To expand more on what was mentioned above, Cannalysis works closely with cultivators to help refine their processes and continually find solutions to drive efficiencies. Even though most cultivators have implemented tested SOPs and integrated technology, such as automation, there are instances where improvement is possible. Some examples of this include root cause analysis for such things as heavy metals or pesticides. We have tested soil, swabbed vents, and carried out potency comparison studies between the stages flower takes from plant to pre-roll. Locally we have even worked to test surrounding plants and soil in an effort to work alongside local crops to help foster and create symbiotic relationships.
What role does the state play in the testing system?
The state sets the standards for everything from sampling to required testing and destruction or potential remediation of failed product. As a licensed third-party cannabis testing laboratory by the state of California we are required to undergo annual audits to ensure our SOPs adhere to guidelines and standards.
If a consumer is buying product on the black market, what types of risks are they taking?
The toughest part about purchasing products as a consumer is that many may not even realize they are purchasing from a “black market” retailer. Before diving into the variety of risks, it is imperative that consumers educate themselves on where to find licensed retailers and get in the habit of asking for a COA (certificate of analysis) for each product they are looking to purchase; also if they do have questions they should contact the lab that tested the product and have them walk through any terminology or testing. That said, some risks that are assumed if these actions are not taken and a potentially non-tested product is purchased, include contamination and ingestion of harmful pesticides, heavy metals, and other microorganisms or toxins. Additionally, the potency may not be as indicated leading to either heightened or lessened effects.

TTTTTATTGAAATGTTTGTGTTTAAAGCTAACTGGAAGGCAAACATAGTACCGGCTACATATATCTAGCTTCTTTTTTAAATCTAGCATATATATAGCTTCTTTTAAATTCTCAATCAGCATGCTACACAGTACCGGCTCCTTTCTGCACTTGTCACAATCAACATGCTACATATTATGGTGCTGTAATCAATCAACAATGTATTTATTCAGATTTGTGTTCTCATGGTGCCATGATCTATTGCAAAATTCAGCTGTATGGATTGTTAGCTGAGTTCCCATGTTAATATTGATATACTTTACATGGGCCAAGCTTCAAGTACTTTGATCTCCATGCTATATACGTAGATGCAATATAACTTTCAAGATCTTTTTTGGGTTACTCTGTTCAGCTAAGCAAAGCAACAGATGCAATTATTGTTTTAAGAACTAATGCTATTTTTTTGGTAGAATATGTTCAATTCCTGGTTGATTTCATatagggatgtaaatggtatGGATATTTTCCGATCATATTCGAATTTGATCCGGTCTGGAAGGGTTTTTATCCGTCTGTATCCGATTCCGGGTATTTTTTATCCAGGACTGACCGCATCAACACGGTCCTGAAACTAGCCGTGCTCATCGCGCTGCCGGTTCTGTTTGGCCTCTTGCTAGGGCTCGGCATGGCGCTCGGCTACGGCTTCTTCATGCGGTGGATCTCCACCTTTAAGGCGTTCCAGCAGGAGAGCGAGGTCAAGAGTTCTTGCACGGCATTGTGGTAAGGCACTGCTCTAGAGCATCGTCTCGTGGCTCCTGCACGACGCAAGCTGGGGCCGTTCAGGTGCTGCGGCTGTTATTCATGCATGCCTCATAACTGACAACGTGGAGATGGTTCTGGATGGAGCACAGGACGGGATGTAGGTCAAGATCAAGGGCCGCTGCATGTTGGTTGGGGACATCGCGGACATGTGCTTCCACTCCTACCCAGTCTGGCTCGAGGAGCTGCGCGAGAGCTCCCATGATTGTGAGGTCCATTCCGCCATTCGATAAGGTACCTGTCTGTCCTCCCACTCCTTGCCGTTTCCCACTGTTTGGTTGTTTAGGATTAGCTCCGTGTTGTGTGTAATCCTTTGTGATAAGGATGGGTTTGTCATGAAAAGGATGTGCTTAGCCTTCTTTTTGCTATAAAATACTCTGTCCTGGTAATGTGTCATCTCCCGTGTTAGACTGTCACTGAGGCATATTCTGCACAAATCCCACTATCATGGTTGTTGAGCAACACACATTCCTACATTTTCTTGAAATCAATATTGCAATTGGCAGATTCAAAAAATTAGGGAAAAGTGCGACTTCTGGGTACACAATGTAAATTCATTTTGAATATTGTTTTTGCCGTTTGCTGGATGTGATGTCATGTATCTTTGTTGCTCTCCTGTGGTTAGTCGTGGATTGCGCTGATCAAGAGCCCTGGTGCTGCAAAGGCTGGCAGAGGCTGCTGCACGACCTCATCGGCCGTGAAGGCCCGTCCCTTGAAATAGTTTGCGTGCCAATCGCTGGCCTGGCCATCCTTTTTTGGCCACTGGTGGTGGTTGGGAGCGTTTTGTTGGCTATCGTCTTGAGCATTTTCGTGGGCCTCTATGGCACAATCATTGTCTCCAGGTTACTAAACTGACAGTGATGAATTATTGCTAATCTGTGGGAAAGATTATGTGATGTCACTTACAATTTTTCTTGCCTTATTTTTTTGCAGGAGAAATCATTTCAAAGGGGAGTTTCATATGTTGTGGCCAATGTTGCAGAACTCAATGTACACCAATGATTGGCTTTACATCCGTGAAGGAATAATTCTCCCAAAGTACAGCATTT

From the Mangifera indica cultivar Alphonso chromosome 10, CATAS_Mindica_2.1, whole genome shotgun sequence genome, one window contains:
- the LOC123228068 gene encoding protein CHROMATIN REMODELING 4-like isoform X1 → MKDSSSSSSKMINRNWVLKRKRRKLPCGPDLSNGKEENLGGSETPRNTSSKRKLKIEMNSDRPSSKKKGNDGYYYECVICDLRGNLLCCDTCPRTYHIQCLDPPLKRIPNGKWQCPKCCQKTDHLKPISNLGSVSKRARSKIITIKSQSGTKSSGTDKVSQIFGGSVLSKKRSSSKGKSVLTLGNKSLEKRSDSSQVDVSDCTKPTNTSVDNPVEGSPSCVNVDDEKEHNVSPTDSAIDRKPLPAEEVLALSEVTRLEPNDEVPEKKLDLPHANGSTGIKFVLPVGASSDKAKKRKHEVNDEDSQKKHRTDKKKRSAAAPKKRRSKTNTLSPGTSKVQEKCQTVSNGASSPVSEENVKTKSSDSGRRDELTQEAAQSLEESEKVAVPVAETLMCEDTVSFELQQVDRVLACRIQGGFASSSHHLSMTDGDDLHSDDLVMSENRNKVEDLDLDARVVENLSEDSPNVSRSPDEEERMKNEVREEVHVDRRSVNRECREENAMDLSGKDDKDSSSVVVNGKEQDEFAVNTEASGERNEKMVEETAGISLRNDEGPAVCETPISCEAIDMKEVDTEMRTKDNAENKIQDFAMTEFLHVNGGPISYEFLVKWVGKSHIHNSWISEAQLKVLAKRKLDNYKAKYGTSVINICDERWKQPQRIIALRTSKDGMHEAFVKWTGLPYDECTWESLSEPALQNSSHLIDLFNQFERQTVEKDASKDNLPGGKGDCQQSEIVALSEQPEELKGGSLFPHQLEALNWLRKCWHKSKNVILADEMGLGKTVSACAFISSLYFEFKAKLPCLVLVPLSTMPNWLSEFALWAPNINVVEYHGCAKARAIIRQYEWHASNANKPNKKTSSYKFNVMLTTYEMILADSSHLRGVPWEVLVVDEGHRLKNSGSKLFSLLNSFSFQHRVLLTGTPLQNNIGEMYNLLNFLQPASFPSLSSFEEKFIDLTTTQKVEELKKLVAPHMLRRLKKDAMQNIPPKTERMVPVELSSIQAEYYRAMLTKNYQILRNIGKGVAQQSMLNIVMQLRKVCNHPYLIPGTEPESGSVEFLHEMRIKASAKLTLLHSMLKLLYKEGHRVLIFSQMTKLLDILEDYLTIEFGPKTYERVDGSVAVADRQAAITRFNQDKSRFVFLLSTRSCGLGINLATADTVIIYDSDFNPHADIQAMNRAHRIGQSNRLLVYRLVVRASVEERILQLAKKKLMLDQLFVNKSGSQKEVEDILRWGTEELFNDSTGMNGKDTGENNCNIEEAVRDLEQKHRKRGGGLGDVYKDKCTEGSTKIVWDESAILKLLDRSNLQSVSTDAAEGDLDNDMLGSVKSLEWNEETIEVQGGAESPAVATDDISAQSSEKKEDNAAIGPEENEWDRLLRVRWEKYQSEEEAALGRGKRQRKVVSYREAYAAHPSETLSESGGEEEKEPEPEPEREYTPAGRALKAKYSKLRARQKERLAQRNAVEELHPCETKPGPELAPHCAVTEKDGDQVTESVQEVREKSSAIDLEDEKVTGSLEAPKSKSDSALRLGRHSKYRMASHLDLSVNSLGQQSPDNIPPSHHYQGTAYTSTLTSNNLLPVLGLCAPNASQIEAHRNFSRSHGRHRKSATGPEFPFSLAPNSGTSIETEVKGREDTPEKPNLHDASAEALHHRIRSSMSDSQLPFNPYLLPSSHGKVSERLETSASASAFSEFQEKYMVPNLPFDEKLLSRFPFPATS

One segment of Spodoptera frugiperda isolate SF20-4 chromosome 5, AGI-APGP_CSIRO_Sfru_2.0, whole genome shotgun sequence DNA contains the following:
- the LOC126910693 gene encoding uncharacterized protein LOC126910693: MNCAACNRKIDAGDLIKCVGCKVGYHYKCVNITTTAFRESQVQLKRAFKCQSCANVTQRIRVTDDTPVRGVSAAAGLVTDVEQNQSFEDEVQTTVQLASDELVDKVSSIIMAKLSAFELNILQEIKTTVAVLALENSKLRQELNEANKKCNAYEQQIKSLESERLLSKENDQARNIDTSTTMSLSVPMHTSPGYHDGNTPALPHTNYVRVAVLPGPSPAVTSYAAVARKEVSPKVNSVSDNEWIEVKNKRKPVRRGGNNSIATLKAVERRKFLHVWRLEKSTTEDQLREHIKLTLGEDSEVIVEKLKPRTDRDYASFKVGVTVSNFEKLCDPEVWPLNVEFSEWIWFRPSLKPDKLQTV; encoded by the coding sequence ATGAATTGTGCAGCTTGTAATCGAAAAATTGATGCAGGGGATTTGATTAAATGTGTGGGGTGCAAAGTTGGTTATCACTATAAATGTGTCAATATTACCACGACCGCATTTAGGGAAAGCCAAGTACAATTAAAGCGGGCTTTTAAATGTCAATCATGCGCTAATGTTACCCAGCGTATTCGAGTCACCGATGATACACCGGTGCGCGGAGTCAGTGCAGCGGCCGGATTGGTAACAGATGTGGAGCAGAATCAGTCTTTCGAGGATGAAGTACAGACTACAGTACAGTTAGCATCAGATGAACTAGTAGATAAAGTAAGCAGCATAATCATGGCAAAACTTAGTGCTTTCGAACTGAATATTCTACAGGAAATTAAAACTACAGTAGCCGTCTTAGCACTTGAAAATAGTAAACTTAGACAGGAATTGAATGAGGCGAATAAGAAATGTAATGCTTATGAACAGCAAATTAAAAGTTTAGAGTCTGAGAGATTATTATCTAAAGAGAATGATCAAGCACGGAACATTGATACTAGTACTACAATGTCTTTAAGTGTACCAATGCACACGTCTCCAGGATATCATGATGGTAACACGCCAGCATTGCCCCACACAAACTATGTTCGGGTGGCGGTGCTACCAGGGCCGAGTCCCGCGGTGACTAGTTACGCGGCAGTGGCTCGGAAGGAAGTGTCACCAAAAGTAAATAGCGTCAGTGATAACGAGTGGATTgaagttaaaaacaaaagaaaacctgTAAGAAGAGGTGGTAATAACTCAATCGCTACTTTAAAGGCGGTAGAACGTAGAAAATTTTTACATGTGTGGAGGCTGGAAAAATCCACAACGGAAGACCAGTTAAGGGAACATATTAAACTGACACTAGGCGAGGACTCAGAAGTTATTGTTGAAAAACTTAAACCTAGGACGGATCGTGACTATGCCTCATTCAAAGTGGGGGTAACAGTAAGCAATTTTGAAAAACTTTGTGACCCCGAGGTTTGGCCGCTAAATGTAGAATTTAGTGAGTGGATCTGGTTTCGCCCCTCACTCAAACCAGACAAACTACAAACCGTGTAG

Have you ever had an opportunity to test black market cannabis? If so, what did you find?
We as a lab have not had the opportunity to test black market cannabis in any capacity, however, if individual consumers are curious about what is in the product(s) they purchase we are more than happy to help test, and subsequently walk through the results. We pride ourselves on transparency and want to help consumers better understand the products they use and purchase. Furthermore, and finally, Cannalysis refuses to support the black market in any manner, including testing.
What are a couple of neat, “sciency” things you’d like to share about your testing facility?
In an effort to create more efficiencies in the lab, the use of robotics has been introduced. This is due in large part to the hiring and work of our Director of Automation & Robotics, Chris Scholl. His work has helped to improve the precision and accuracy of testing results, which can fall victim to mistakes as a result of human error. By injecting robotics into the lab workflow Cannalysis has completely eliminated human data entry while also developing a way to transmit data between devices (ie. instruments and scales). Robotics has also allowed for the batching and prepping of samples, eliminating the human component for such tasks as solvent addition and weighing. The heavy use of automation also allows users to track the progress of their samples in real-time. It also allows users to access Cannalysis’ APIs to automate the flow of data between third-party platforms while integrating directly with internal ERP systems. This further reduces the chance that human error will lead to mistakes that could be costly for cannabis purveyors.